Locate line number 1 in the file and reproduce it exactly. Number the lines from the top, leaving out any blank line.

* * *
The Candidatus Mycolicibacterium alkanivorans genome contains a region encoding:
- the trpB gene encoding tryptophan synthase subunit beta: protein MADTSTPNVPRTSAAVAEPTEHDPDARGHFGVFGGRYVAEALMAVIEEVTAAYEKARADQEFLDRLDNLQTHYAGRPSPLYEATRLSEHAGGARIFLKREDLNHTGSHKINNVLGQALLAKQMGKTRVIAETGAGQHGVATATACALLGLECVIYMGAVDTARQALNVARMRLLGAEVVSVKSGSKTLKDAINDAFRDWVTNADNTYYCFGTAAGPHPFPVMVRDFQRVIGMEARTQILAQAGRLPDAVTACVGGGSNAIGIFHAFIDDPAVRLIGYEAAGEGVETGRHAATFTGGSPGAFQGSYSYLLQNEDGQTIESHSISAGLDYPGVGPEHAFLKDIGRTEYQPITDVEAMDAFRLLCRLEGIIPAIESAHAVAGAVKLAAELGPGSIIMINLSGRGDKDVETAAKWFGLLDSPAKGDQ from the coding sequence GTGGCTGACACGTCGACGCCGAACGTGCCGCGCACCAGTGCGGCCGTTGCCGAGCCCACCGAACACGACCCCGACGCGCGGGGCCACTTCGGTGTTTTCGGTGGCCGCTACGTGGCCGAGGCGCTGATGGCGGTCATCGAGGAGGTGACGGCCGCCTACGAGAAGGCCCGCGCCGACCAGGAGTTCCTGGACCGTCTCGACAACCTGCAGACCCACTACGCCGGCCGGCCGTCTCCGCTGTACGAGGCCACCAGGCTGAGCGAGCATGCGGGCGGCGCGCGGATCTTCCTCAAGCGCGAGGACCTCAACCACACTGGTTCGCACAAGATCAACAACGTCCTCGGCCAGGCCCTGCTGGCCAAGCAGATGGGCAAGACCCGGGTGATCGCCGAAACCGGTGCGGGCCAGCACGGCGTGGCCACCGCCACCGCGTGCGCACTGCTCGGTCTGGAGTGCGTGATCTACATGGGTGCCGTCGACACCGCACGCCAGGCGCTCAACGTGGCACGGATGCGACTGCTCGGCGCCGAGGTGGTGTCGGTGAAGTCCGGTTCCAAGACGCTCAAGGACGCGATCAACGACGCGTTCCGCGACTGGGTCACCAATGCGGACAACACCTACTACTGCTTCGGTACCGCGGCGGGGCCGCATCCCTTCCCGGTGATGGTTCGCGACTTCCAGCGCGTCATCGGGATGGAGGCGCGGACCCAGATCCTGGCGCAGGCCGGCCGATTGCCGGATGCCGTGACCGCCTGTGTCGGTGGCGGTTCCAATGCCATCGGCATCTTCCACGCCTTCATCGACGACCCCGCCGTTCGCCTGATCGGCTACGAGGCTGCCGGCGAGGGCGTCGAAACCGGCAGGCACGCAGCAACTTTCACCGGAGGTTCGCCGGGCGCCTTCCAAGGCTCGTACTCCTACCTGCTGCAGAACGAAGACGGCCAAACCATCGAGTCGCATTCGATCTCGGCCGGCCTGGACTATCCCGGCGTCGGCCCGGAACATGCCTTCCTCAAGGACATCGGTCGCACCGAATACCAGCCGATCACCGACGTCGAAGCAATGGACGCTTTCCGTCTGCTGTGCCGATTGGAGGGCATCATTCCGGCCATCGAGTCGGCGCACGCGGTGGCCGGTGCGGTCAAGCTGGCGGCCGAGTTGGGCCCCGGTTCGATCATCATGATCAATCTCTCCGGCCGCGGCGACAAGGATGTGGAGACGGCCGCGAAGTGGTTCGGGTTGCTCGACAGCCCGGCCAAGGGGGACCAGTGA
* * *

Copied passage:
The Candidatus Mycolicibacterium alkanivorans genome contains a region encoding: